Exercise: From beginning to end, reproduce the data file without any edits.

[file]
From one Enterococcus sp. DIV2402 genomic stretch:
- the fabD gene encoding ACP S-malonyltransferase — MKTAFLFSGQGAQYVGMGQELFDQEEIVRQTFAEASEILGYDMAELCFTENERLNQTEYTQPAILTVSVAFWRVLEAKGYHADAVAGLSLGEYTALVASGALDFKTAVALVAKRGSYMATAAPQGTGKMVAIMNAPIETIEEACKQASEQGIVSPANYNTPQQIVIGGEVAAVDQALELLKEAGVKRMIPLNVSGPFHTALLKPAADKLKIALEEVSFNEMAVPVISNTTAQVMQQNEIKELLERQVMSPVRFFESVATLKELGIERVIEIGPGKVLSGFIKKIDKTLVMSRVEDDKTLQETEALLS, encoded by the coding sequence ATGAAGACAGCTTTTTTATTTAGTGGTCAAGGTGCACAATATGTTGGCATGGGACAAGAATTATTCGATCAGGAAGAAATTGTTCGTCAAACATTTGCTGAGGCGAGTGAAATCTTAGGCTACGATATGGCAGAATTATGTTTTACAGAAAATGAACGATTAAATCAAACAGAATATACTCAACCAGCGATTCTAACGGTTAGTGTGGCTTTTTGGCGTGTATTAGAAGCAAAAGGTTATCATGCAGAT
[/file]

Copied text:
From one Enterococcus sp. DIV2402 genomic stretch:
- the fabD gene encoding ACP S-malonyltransferase — MKTAFLFSGQGAQYVGMGQELFDQEEIVRQTFAEASEILGYDMAELCFTENERLNQTEYTQPAILTVSVAFWRVLEAKGYHADAVAGLSLGEYTALVASGALDFKTAVALVAKRGSYMATAAPQGTGKMVAIMNAPIETIEEACKQASEQGIVSPANYNTPQQIVIGGEVAAVDQALELLKEAGVKRMIPLNVSGPFHTALLKPAADKLKIALEEVSFNEMAVPVISNTTAQVMQQNEIKELLERQVMSPVRFFESVATLKELGIERVIEIGPGKVLSGFIKKIDKTLVMSRVEDDKTLQETEALLS, encoded by the coding sequence ATGAAGACAGCTTTTTTATTTAGTGGTCAAGGTGCACAATATGTTGGCATGGGACAAGAATTATTCGATCAGGAAGAAATTGTTCGTCAAACATTTGCTGAGGCGAGTGAAATCTTAGGCTACGATATGGCAGAATTATGTTTTACAGAAAATGAACGATTAAATCAAACAGAATATACTCAACCAGCGATTCTAACGGTTAGTGTGGCTTTTTGGCGTGTATTAGAAGCAAAAGGTTATCATGCAGAT